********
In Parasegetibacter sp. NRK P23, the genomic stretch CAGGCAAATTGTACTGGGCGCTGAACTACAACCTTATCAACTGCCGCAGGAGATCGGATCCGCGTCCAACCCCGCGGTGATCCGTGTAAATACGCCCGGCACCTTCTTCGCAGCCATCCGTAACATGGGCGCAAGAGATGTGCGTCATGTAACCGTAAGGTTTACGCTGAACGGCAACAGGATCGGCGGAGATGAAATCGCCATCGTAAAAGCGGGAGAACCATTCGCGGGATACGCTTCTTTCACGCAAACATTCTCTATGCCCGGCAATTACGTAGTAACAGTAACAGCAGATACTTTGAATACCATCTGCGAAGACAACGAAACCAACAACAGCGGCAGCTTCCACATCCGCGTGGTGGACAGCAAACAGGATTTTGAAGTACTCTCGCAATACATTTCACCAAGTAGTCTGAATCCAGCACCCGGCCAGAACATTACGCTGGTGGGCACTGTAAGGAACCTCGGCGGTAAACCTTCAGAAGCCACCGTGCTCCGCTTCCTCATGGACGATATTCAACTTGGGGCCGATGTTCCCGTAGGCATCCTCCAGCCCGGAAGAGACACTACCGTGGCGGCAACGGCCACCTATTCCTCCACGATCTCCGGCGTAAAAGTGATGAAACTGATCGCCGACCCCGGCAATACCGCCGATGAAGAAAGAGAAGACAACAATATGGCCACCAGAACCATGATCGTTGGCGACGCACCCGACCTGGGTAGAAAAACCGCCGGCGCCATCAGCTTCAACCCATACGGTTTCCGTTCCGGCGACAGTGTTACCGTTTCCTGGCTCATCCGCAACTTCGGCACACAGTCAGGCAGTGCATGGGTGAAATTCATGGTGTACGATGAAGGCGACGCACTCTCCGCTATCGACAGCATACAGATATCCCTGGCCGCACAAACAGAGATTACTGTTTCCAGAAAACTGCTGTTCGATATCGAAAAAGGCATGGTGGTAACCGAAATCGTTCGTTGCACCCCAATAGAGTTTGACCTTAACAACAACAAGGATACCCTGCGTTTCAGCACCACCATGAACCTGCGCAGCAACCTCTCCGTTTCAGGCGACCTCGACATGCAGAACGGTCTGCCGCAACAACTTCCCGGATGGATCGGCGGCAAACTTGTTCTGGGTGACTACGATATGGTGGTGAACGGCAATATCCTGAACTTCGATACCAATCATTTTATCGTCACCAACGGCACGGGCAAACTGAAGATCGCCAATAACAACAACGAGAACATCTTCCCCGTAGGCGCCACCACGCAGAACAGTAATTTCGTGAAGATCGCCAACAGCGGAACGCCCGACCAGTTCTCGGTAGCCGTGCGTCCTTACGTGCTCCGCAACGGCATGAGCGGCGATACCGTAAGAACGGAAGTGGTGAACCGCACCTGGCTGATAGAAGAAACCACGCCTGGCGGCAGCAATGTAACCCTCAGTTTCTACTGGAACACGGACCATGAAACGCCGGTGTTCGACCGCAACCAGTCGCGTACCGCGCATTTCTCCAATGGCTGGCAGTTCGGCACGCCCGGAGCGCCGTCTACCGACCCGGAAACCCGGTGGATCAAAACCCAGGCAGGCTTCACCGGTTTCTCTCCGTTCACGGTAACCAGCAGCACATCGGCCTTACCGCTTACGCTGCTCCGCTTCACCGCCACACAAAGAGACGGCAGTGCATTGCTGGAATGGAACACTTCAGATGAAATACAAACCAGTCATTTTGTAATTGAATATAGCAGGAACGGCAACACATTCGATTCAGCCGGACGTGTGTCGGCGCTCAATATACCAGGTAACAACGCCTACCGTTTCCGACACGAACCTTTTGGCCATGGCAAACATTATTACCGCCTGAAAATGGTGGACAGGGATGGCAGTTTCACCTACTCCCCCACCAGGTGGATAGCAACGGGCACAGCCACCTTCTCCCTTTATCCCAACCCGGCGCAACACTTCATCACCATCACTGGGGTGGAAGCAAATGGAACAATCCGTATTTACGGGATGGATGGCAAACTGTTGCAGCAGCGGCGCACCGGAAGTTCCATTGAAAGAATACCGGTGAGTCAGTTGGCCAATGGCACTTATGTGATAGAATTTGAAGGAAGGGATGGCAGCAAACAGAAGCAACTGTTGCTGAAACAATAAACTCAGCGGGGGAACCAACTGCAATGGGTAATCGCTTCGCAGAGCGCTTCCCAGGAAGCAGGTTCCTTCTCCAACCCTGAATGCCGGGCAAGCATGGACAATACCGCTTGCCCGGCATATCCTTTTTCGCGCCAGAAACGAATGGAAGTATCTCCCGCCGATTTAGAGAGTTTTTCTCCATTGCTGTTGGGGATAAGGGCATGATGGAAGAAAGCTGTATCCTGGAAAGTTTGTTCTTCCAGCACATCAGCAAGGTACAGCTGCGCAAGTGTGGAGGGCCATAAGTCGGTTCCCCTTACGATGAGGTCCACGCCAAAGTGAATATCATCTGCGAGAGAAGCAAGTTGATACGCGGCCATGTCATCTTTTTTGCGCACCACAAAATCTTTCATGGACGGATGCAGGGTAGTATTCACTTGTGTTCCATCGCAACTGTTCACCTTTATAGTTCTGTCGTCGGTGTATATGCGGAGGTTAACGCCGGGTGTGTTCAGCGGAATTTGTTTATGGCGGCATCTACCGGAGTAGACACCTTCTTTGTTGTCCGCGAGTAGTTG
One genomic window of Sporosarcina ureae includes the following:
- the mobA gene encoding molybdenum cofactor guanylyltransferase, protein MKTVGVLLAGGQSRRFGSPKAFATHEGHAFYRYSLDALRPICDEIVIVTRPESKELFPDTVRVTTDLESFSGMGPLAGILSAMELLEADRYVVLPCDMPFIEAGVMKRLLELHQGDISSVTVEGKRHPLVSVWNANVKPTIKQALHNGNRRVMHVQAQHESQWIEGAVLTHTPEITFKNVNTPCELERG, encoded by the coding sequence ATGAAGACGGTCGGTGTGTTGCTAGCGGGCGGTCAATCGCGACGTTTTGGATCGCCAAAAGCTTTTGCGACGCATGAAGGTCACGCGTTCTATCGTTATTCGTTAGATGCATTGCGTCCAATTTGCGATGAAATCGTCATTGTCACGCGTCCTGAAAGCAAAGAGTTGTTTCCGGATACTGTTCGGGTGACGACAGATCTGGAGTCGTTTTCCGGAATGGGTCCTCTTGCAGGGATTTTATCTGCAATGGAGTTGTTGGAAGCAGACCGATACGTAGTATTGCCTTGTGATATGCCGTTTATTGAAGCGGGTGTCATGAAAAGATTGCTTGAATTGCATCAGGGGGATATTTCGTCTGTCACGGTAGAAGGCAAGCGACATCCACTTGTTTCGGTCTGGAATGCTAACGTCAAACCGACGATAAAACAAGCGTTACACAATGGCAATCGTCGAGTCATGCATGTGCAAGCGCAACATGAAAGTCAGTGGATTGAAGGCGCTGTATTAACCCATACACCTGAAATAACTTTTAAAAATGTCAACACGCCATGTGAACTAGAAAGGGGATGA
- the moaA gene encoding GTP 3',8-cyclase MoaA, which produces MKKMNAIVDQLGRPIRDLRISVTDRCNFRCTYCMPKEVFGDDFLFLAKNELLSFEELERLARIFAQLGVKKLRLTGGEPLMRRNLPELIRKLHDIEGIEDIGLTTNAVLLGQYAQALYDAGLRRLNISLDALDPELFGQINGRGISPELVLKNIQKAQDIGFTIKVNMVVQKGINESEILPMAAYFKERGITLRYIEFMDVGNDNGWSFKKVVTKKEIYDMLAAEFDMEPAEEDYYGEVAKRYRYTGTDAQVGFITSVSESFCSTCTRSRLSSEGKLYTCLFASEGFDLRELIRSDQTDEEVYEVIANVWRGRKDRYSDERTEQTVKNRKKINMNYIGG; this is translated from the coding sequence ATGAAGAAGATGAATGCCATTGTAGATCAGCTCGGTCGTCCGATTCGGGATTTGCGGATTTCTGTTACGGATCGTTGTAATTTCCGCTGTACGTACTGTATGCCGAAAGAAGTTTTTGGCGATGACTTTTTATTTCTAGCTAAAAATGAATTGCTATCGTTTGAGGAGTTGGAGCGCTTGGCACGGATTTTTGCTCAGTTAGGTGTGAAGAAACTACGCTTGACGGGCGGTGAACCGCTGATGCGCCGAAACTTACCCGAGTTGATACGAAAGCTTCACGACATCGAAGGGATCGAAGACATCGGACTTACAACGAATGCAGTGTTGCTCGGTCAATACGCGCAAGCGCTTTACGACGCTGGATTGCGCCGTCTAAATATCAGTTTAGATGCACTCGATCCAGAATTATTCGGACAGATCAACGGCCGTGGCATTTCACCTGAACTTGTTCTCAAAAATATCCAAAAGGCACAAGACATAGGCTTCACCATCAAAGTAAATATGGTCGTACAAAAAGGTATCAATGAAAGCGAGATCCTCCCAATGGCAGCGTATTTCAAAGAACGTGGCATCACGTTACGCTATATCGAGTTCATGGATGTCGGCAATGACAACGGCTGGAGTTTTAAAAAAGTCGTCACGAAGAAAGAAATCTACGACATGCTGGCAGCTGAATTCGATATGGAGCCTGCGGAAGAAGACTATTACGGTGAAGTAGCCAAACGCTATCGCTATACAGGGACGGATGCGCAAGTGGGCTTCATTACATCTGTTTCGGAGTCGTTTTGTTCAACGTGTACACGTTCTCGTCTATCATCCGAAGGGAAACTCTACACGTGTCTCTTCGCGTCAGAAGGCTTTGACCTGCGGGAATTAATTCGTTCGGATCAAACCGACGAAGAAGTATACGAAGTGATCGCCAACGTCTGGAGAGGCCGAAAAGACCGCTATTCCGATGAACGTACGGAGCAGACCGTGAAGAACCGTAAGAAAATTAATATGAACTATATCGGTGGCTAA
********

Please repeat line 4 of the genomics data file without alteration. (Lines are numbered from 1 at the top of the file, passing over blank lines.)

- the moaA gene encoding GTP 3',8-cyclase MoaA, which produces MKKMNAIVDQLGRPIRDLRISVTDRCNFRCTYCMPKEVFGDDFLFLAKNELLSFEELERLARIFAQLGVKKLRLTGGEPLMRRNLPELIRKLHDIEGIEDIGLTTNAVLLGQYAQALYDAGLRRLNISLDALDPELFGQINGRGISPELVLKNIQKAQDIGFTIKVNMVVQKGINESEILPMAAYFKERGITLRYIEFMDVGNDNGWSFKKVVTKKEIYDMLAAEFDMEPAEEDYYGEVAKRYRYTGTDAQVGFITSVSESFCSTCTRSRLSSEGKLYTCLFASEGFDLRELIRSDQTDEEVYEVIANVWRGRKDRYSDERTEQTVKNRKKINMNYIGG; this is translated from the coding sequence ATGAAGAAGATGAATGCCATTGTAGATCAGCTCGGTCGTCCGATTCGGGATTTGCGGATTTCTGTTACGGATCGTTGTAATTTCCGCTGTACGTACTGTATGCCGAAAGAAGTTTTTGGCGATGACTTTTTATTTCTAGCTAAAAATGAATTGCTATCGTTTGAGGAGTTGGAGCGCTTGGCACGGATTTTTGCTCAGTTAGGTGTGAAGAAACTACGCTTGACGGGCGGTGAACCGCTGATGCGCCGAAACTTACCCGAGTTGATACGAAAGCTTCACGACATCGAAGGGATCGAAGACATCGGACTTACAACGAATGCAGTGTTGCTCGGTCAATACGCGCAAGCGCTTTACGACGCTGGATTGCGCCGTCTAAATATCAGTTTAGATGCACTCGATCCAGAATTATTCGGACAGATCAACGGCCGTGGCATTTCACCTGAACTTGTTCTCAAAAATATCCAAAAGGCACAAGACATAGGCTTCACCATCAAAGTAAATATGGTCGTACAAAAAGGTATCAATGAAAGCGAGATCCTCCCAATGGCAGCGTATTTCAAAGAACGTGGCATCACGTTACGCTATATCGAGTTCATGGATGTCGGCAATGACAACGGCTGGAGTTTTAAAAAAGTCGTCACGAAGAAAGAAATCTACGACATGCTGGCAGCTGAATTCGATATGGAGCCTGCGGAAGAAGACTATTACGGTGAAGTAGCCAAACGCTATCGCTATACAGGGACGGATGCGCAAGTGGGCTTCATTACATCTGTTTCGGAGTCGTTTTGTTCAACGTGTACACGTTCTCGTCTATCATCCGAAGGGAAACTCTACACGTGTCTCTTCGCGTCAGAAGGCTTTGACCTGCGGGAATTAATTCGTTCGGATCAAACCGACGAAGAAGTATACGAAGTGATCGCCAACGTCTGGAGAGGCCGAAAAGACCGCTATTCCGATGAACGTACGGAGCAGACCGTGAAGAACCGTAAGAAAATTAATATGAACTATATCGGTGGCTAA